Eliz12 on LibraryThing More than 1 year ago
Sometimes I like Alice Hoffman's writing, and sometimes not. This definitely falls into the latter.I didn't like the characters, didn't like the story, didn't believe all the secrets, got very tired of all the endless questioning: "Was this love?" "Could she ever really love?" "What is love, really?" - that kind of stuff. Hoffman certainly can write, but this book does not evince that.
EllenH on LibraryThing More than 1 year ago
Thank you Meredith for suggesting this book! This a one very well written story. The narrator tells of her growth (awakening?) from a self imposed exile from feelings and people to the ice queen after being struck by lightening to a slow extarordinary reaquaintance with life and love. I'd never read Alice Hoffman before, but glad to have found yet another great storyteller.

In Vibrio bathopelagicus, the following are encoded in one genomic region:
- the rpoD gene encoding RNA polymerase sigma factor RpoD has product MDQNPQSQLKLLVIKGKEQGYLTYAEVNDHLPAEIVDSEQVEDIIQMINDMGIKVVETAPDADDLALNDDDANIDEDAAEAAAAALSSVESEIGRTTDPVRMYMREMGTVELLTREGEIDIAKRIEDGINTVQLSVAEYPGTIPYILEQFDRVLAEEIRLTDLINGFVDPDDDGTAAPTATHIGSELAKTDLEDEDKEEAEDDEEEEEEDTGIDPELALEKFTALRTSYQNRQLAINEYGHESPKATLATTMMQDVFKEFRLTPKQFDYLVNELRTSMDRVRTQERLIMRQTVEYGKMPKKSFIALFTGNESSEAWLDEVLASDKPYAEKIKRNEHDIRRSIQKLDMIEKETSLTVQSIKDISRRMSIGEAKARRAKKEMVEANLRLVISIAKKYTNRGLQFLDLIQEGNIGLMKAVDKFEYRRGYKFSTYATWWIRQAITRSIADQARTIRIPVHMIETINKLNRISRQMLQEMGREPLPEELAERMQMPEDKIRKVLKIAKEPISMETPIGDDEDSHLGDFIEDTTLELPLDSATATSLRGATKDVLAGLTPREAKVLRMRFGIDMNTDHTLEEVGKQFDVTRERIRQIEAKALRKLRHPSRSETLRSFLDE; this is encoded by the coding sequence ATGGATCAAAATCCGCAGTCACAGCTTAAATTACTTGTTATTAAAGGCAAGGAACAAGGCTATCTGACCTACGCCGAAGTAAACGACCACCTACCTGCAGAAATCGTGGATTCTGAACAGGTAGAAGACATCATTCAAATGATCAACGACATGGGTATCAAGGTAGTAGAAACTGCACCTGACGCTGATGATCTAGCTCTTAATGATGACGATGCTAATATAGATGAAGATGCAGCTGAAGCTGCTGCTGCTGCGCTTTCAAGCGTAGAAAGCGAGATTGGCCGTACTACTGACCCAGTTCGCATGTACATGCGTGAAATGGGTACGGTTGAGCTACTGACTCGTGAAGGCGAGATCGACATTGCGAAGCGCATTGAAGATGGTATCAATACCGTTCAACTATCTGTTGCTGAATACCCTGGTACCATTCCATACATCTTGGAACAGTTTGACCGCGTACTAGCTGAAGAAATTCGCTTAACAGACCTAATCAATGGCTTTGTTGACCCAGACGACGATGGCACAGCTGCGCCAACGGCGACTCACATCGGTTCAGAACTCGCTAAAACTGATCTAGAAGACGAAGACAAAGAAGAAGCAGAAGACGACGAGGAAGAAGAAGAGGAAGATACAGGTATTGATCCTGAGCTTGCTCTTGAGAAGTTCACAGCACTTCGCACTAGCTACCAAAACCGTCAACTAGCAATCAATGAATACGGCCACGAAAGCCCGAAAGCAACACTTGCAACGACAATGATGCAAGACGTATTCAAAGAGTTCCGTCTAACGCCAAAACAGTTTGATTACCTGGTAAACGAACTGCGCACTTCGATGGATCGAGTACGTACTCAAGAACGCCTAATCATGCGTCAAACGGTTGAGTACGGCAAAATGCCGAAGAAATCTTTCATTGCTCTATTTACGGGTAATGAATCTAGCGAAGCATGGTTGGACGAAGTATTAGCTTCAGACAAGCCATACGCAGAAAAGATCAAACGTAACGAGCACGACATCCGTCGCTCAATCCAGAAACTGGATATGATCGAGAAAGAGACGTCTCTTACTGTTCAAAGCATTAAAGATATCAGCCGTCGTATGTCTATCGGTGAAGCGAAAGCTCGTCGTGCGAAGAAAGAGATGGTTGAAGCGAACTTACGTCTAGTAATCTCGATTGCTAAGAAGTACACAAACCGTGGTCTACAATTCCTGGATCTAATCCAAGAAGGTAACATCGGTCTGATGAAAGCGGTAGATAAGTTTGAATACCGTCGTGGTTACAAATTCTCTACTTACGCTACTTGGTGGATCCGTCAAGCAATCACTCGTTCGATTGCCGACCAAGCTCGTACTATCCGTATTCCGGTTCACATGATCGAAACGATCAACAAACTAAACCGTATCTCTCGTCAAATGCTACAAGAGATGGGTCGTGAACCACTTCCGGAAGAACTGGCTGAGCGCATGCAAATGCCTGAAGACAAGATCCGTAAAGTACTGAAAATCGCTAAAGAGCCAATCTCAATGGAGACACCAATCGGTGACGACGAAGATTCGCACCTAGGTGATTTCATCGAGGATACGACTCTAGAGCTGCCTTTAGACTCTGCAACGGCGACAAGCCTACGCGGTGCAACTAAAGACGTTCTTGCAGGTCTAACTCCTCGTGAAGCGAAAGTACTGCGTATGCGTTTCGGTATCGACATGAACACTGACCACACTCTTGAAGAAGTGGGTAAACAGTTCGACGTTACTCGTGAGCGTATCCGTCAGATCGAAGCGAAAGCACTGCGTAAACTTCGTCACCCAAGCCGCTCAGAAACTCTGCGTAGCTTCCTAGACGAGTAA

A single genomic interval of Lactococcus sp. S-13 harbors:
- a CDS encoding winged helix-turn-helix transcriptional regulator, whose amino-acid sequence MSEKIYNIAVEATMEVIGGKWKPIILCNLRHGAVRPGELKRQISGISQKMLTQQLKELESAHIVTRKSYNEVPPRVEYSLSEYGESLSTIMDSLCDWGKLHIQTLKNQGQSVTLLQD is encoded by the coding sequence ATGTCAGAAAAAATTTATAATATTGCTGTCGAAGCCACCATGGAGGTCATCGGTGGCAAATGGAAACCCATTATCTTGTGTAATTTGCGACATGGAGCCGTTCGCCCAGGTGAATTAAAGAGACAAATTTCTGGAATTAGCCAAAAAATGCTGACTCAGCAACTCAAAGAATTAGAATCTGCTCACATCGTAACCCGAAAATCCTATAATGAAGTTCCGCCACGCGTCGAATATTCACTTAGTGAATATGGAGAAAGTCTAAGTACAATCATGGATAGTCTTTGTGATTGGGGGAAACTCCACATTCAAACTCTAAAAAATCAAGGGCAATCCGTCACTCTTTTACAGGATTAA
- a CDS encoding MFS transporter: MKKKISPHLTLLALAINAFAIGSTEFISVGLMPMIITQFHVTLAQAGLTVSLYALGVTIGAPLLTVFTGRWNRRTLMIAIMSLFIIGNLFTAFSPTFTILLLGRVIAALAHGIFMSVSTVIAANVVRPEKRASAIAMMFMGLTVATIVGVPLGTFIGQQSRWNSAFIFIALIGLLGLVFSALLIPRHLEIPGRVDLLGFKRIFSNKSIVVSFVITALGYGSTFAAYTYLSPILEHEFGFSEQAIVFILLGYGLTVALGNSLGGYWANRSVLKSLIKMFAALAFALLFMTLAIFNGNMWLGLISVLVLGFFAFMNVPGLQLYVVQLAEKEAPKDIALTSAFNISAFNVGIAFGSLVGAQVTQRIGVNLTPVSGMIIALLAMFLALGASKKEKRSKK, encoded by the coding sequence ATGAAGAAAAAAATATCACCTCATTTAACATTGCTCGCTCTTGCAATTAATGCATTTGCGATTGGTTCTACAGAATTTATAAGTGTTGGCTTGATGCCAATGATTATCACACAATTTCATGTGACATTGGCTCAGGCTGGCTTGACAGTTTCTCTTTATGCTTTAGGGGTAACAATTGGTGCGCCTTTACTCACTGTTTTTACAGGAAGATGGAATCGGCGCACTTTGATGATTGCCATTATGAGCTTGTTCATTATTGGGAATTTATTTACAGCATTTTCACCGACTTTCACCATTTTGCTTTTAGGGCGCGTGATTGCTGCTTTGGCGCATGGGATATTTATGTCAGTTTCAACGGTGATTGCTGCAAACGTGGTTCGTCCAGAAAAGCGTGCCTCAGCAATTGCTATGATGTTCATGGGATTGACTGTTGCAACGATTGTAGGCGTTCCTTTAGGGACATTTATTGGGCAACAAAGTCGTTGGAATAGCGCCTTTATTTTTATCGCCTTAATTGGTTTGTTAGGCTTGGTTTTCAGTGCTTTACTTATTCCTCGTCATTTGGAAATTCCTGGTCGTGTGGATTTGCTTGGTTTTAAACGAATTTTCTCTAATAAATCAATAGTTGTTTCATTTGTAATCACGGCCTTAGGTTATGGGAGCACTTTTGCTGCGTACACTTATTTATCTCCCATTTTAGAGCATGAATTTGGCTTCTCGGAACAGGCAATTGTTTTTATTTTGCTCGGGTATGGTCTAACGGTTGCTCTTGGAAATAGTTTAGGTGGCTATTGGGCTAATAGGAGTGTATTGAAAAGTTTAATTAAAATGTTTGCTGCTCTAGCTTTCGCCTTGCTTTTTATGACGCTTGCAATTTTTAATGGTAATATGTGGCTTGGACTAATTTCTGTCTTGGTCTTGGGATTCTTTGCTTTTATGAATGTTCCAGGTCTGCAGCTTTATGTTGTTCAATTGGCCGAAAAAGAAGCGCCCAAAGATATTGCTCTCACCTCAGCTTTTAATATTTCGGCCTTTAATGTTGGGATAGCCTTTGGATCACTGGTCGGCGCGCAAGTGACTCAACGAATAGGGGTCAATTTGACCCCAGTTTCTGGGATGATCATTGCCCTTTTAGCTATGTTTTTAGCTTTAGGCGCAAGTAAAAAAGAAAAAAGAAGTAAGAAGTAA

neverlistless on LibraryThing More than 1 year ago
This Hoffman was a little different than the others I've read - it was much sadder, but still just as good. It starts with a young girl, angry at her mother, wishing that she never sees her again. Well, she gets her wish. It follows her into adulthood, where she becomes a person who is totally trustworthy, but never shares her own emotions or own feelings. One day, after losing her grandmother, the woman who raised her, she is struck by lightening. She seeks out a man who is reportedly came back from death after his strike - and they become involved in a passionate relationship. This book deals with a lot of loss and really touched me - I sobbed through the last 20-30 pages. This is a good one who feels up to a good cry and who wants to read about renewal and about how we all deal with tragedy.